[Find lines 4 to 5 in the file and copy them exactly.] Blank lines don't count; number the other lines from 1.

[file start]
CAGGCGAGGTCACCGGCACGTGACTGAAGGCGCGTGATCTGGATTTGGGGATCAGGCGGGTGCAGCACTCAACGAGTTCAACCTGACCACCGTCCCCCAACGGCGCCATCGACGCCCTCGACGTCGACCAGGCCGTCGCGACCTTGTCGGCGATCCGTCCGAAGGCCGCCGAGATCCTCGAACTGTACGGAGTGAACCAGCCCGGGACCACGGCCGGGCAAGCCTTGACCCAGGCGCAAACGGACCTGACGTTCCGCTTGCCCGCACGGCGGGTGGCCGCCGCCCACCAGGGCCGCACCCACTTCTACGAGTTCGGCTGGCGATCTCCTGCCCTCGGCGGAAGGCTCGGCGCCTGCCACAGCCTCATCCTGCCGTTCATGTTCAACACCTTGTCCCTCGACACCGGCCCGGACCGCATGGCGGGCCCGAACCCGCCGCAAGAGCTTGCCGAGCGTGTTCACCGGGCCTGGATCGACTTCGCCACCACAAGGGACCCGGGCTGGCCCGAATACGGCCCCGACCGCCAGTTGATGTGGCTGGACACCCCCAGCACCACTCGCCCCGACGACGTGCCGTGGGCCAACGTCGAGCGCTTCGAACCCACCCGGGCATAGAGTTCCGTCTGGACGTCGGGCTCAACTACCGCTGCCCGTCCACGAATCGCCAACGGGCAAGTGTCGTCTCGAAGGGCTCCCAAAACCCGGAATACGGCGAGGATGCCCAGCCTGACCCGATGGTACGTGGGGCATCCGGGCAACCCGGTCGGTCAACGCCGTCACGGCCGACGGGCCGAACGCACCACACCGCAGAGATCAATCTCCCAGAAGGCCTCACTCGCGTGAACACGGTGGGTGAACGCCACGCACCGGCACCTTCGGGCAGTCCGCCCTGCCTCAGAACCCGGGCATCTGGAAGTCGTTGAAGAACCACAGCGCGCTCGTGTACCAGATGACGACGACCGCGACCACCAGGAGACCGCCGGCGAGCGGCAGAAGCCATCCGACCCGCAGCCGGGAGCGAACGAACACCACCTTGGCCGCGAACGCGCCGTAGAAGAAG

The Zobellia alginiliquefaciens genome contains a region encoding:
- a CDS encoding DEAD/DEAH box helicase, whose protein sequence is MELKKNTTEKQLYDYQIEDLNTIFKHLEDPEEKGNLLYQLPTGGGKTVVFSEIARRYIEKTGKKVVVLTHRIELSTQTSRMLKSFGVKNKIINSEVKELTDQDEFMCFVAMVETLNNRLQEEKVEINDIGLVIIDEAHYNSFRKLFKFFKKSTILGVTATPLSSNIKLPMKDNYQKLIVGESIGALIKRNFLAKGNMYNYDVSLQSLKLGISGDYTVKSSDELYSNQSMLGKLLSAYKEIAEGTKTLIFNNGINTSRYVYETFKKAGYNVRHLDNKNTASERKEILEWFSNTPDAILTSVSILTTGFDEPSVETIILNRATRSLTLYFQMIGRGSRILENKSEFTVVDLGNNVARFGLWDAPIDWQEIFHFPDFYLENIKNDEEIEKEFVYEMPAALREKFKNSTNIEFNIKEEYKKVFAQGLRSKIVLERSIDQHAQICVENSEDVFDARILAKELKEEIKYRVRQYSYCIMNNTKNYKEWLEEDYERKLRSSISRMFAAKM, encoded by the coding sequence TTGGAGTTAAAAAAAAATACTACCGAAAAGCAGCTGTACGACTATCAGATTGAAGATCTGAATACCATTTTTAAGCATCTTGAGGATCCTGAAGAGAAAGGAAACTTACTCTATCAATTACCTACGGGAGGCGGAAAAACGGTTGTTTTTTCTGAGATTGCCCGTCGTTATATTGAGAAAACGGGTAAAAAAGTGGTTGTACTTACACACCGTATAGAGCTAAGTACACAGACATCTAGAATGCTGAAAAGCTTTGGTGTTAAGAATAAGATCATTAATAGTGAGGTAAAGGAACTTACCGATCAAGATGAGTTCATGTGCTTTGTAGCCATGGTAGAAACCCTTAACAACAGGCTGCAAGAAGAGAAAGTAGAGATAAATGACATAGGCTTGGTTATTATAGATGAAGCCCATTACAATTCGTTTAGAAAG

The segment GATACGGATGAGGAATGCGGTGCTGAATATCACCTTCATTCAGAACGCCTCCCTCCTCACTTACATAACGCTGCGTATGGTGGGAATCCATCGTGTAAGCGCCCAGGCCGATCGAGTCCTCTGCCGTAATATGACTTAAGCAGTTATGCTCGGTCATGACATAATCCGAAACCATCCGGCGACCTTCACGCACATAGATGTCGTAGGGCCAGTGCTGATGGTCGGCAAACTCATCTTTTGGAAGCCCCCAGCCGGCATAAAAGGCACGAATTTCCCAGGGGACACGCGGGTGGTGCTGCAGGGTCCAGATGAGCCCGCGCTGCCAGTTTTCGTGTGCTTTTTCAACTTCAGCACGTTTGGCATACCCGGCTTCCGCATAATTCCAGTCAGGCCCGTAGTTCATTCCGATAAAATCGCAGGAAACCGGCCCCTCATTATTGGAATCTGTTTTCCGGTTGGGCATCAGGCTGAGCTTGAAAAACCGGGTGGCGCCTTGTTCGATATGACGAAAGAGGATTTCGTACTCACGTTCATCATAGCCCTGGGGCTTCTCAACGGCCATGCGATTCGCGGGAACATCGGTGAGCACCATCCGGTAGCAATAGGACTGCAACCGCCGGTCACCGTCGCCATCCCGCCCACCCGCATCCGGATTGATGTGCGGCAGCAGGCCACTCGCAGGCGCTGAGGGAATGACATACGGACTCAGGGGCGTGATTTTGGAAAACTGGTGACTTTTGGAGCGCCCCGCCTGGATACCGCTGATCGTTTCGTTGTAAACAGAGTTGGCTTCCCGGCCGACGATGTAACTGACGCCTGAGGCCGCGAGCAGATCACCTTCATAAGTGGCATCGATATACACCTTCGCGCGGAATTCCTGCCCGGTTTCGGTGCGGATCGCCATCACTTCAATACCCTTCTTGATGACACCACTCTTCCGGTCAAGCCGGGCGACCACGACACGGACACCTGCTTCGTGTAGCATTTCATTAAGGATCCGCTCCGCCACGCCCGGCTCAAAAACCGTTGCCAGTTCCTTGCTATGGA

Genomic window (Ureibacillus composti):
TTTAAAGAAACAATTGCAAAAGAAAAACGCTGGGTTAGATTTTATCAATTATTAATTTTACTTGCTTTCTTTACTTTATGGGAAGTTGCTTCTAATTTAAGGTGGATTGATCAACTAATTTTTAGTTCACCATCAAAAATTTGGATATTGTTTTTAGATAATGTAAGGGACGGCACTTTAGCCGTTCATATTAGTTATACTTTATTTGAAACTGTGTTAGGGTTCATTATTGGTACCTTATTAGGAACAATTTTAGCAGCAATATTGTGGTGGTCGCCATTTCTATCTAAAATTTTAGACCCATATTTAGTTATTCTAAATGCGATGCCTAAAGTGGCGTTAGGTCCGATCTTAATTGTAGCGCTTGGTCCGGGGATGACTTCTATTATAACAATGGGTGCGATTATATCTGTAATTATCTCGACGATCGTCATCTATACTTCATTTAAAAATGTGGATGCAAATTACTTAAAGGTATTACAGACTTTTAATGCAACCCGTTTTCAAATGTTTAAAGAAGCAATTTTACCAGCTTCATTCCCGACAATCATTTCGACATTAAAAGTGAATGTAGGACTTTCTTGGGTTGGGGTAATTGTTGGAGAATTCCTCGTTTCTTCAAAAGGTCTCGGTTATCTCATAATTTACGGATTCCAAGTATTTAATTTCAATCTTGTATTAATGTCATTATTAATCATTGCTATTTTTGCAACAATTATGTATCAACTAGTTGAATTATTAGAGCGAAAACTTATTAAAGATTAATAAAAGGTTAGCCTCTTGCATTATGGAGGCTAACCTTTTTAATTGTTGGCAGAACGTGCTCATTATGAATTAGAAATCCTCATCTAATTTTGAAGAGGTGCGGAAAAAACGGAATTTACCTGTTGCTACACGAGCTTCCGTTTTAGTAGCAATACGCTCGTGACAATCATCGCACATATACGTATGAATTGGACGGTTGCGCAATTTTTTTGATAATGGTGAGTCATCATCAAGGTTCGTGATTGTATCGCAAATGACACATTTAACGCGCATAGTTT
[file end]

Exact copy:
The segment GATACGGATGAGGAATGCGGTGCTGAATATCACCTTCATTCAGAACGCCTCCCTCCTCACTTACATAACGCTGCGTATGGTGGGAATCCATCGTGTAAGCGCCCAGGCCGATCGAGTCCTCTGCCGTAATATGACTTAAGCAGTTATGCTCGGTCATGACATAATCCGAAACCATCCGGCGACCTTCACGCACATAGATGTCGTAGGGCCAGTGCTGATGGTCGGCAAACTCATCTTTTGGAAGCCCCCAGCCGGCATAAAAGGCACGAATTTCCCAGGGGACACGCGGGTGGTGCTGCAGGGTCCAGATGAGCCCGCGCTGCCAGTTTTCGTGTGCTTTTTCAACTTCAGCACGTTTGGCATACCCGGCTTCCGCATAATTCCAGTCAGGCCCGTAGTTCATTCCGATAAAATCGCAGGAAACCGGCCCCTCATTATTGGAATCTGTTTTCCGGTTGGGCATCAGGCTGAGCTTGAAAAACCGGGTGGCGCCTTGTTCGATATGACGAAAGAGGATTTCGTACTCACGTTCATCATAGCCCTGGGGCTTCTCAACGGCCATGCGATTCGCGGGAACATCGGTGAGCACCATCCGGTAGCAATAGGACTGCAACCGCCGGTCACCGTCGCCATCCCGCCCACCCGCATCCGGATTGATGTGCGGCAGCAGGCCACTCGCAGGCGCTGAGGGAATGACATACGGACTCAGGGGCGTGATTTTGGAAAACTGGTGACTTTTGGAGCGCCCCGCCTGGATACCGCTGATCGTTTCGTTGTAAACAGAGTTGGCTTCCCGGCCGACGATGTAACTGACGCCTGAGGCCGCGAGCAGATCACCTTCATAAGTGGCATCGATATACACCTTCGCGCGGAATTCCTGCCCGGTTTCGGTGCGGATCGCCATCACTTCAATACCCTTCTTGATGACACCACTCTTCCGGTCAAGCCGGGCGACCACGACACGGACACCTGCTTCGTGTAGCATTTCATTAAGGATCCGCTCCGCCACGCCCGGCTCAAAAACCGTTGCCAGTTCCTTGCTATGGA

Genomic window (Ureibacillus composti):